Memories from THS

I thought about a lot of things today, I thought about how we are…our memories. Each of us a unique being with many shared experiences “remembered” differently.

Many days I’m flooded by those memories that belong to me, and I’m out of control and over emotional with the feel of them. Some days, they trickle in, and I am in better control of myself. Is anybody else like that? There are times I begin to write about times gone by, and I cannot finish. My train runs off of the track because tears….either of sorrow or of joy, blind me.

It becomes a bit messy and embarrassing sometimes.

As I rummaged through some old things today, and found some old writings of mine from school, I marveled at how far we have come since those days in the sixties.

I think about our old High School, and the fact that me and the people in my class were able to go to school in what was essentially a museum. We sat in old hardwood desks which still had the holes in the top where inkwells used to sit, so that the students could fill their pens from them. I’ve had some of those old ink jars over the years.

The old wooden floors in that school would creak and groan, as the bulk of students went out and back during classes. The old, huge windows had mechanisms inside them which assisted letting them up and down. Even the tile floors in the “new” wings of the school was the thick rubber vinyl stuff, which had to be coated in wax periodically, and buffed out in order to maintain them. I used to love that smell. I used to love the smell of the sanforized cloth that drifted across the Chattooga river from the mill and in through those big old windows. I used to love the clanking and banging of those old radiators during the cold winter months, as the steam poured into them.

In the first typing class I took, we all had the old “manual” typewriters, mainly Royals and Underwoods. Many, many times we would cross up, and hang up the keys during our exercises, and have to stop and untangle our mess. In my second year typing class we actually had a few new electric typewriters that plugged into the wall. Only the best students got to use those. I’m really thankful that Gary “Chocks” Clark talked me into taking that second year. It has been a gift through my entire life to have learned that skill. Many times I know I would not have “written” anything without that ability to “fly” over the keyboard. I’m sure a lot of people might wish I had taken shop instead.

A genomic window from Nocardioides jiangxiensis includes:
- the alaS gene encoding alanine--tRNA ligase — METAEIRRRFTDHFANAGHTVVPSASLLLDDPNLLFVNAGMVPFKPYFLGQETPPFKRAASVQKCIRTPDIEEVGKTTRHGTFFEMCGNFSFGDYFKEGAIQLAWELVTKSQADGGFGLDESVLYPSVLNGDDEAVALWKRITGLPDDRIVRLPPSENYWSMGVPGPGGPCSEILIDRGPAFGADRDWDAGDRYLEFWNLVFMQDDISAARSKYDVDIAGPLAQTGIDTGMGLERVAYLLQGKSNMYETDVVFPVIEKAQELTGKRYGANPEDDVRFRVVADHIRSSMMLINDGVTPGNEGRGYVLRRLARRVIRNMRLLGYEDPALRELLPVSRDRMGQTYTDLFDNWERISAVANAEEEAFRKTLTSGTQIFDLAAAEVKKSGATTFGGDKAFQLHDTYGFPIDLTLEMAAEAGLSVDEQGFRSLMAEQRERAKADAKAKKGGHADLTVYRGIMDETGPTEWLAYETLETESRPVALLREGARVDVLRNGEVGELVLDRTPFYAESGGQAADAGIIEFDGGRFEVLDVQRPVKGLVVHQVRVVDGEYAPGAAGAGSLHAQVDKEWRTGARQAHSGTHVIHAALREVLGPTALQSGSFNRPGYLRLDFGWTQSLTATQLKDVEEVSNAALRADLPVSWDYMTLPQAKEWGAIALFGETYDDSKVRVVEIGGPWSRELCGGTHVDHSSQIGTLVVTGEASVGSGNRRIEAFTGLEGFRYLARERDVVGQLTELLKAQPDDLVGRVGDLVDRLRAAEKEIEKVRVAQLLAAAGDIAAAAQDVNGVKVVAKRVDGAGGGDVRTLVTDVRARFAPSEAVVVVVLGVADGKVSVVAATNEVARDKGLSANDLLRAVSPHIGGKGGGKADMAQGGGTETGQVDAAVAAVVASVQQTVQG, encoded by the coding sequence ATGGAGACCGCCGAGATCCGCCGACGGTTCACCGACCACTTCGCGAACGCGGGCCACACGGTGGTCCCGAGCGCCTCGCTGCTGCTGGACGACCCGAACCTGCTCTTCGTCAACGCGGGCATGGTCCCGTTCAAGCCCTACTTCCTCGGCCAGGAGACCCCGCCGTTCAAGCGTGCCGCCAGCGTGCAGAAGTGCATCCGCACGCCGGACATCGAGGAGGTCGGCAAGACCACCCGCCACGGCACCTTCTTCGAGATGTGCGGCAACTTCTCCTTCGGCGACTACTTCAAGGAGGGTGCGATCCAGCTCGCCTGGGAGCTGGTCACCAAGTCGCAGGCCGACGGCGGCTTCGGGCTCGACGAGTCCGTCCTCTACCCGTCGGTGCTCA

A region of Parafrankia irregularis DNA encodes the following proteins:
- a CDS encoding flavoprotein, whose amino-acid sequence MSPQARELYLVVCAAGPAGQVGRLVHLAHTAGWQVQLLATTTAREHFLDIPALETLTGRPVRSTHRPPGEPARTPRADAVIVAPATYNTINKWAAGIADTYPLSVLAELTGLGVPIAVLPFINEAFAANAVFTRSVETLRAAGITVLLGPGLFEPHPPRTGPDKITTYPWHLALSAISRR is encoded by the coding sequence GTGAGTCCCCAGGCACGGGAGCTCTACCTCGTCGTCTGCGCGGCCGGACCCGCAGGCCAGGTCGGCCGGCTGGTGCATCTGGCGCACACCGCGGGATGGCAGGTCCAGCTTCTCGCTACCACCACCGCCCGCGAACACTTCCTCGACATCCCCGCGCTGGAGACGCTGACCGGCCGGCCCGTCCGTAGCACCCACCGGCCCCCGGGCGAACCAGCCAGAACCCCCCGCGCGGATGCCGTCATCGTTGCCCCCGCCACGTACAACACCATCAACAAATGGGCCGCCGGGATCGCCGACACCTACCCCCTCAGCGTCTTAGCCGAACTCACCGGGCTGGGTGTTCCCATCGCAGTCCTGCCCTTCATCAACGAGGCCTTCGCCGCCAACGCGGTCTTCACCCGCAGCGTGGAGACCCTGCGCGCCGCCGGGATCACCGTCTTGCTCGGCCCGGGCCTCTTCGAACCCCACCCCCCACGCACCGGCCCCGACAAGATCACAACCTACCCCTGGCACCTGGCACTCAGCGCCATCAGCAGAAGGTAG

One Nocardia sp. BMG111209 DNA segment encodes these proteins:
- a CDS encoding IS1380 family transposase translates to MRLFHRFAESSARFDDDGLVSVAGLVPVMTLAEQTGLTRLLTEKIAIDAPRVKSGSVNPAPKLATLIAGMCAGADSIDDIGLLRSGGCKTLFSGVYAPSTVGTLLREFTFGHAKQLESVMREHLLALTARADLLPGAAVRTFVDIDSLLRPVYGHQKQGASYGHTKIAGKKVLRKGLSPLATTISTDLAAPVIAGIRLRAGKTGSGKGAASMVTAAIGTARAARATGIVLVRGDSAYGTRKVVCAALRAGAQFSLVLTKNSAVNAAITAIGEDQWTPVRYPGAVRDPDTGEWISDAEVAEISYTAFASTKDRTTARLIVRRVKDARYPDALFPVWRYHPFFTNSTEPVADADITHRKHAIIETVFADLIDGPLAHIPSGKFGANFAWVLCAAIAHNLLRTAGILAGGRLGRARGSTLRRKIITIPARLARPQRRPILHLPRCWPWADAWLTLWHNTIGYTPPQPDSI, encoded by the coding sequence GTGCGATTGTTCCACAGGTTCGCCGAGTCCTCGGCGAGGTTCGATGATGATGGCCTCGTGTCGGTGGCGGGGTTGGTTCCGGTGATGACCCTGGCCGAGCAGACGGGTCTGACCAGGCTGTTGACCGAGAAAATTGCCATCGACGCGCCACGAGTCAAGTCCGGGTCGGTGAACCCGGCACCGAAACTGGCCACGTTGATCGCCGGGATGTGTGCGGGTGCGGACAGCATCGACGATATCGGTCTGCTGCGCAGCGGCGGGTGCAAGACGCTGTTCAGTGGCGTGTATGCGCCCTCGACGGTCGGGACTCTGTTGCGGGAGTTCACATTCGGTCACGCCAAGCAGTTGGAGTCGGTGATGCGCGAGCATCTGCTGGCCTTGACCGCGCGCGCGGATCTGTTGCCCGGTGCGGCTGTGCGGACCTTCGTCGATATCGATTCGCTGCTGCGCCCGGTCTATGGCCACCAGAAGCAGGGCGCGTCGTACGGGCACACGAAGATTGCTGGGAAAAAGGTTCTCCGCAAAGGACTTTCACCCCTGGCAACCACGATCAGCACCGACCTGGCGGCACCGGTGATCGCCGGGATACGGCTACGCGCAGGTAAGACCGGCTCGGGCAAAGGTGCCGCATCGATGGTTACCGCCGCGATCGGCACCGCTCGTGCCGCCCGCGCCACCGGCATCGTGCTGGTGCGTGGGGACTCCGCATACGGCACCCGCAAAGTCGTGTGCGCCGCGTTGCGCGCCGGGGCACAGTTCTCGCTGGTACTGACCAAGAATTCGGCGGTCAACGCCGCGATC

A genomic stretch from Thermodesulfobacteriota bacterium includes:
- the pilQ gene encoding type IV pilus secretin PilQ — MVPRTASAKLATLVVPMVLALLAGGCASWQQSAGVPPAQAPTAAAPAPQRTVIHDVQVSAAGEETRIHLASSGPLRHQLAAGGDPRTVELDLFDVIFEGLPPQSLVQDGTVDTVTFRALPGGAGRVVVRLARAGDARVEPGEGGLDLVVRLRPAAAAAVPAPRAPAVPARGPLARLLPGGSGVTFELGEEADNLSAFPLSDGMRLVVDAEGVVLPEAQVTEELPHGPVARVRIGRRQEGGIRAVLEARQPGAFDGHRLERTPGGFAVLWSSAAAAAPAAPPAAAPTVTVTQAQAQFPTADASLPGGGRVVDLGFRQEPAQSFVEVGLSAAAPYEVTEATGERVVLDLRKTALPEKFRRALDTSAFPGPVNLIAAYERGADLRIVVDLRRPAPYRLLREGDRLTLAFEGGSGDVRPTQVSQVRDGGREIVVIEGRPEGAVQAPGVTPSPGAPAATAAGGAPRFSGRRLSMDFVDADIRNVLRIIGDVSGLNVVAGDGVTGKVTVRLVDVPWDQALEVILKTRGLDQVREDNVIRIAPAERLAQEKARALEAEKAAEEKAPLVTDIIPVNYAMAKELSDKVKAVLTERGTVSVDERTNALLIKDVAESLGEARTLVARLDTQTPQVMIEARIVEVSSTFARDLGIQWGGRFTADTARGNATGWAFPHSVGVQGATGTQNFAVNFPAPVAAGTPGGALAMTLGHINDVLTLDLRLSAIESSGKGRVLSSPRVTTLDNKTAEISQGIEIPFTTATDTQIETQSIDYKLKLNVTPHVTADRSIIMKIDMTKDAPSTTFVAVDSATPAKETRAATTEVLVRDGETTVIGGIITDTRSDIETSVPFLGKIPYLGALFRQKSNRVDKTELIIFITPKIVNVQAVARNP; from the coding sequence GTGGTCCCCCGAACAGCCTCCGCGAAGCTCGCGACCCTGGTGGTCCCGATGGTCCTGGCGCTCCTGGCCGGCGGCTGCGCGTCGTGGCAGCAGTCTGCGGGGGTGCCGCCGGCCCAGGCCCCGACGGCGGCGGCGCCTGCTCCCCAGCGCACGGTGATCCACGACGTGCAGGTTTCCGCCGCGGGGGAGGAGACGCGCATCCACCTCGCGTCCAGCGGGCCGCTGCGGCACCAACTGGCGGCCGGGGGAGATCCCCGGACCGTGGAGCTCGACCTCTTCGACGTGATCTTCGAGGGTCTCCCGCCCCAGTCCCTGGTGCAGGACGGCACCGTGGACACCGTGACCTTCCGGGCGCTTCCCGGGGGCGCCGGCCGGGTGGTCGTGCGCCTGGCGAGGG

We had the most unique and unusual gym in the state of Georgia in our town. It had an inside heated pool, a snack bar where you could get cooked little burgers and fries, and the best cokes. There was an upstairs basketball stadium…albeit quite small by today’s standards. We had a pool room, weight room, locker rooms, and various other sundry alcoves and inclusions. It had a movie theatre, and a staged theatre on one end also, although they closed those down very early along. I remember having our fifth year class reunion in that old gym in 1973, not long before they demolished it. What a wonderful place it was.

The most important and beautiful thing about those years, 1964 through 1968, were the people. Of course, I’m not going to sit here and say I loved everybody. That’d be a lie. However, for the most part, the people…my classmates and the “upper and underclass” students, were the lifeblood of the school in our little mill town. I wish I had time to go through and name each and every person with whom I remember going to school. I could do it if I had the time, or took the time, and could tell you a lot about some, but at least a little about most. Most of it would be good. Most of it would be joyful, some filled with a little regret….but, that’s the way of life itself, isn’t it?

I remember the ringing bells, the scurry of changing classes, the daily whispers….who’s dating who, who wants to go steady, who broke up today.

I remember the good teachers, the great teachers, and the ones….the very, very few…who didn’t like what they did, or who weren’t meant to be trying to do what they were doing. Those folks didn’t stay long, because our little school mainly attracted teachers who knew a good thing when they found it, and made a career in our school. I won’t try to name them all. Get out your annuals, and you’ll see their pictures. Mrs. Wingfield, Miss Bankey, Mrs. Myers, Mr. Jug Hayes, Mr. McCain, J.W. Greenwood, so many more. You’ll see yours too, my Facebook friends, because many of you were there. Many of you lived it with me. Many of you share these memories and those times. Most of us are still here, but some are gone.

It was pretty good, wasn’t it? Almost everything since then has also been good. As a whole, life’s been good to me.

Love you all.

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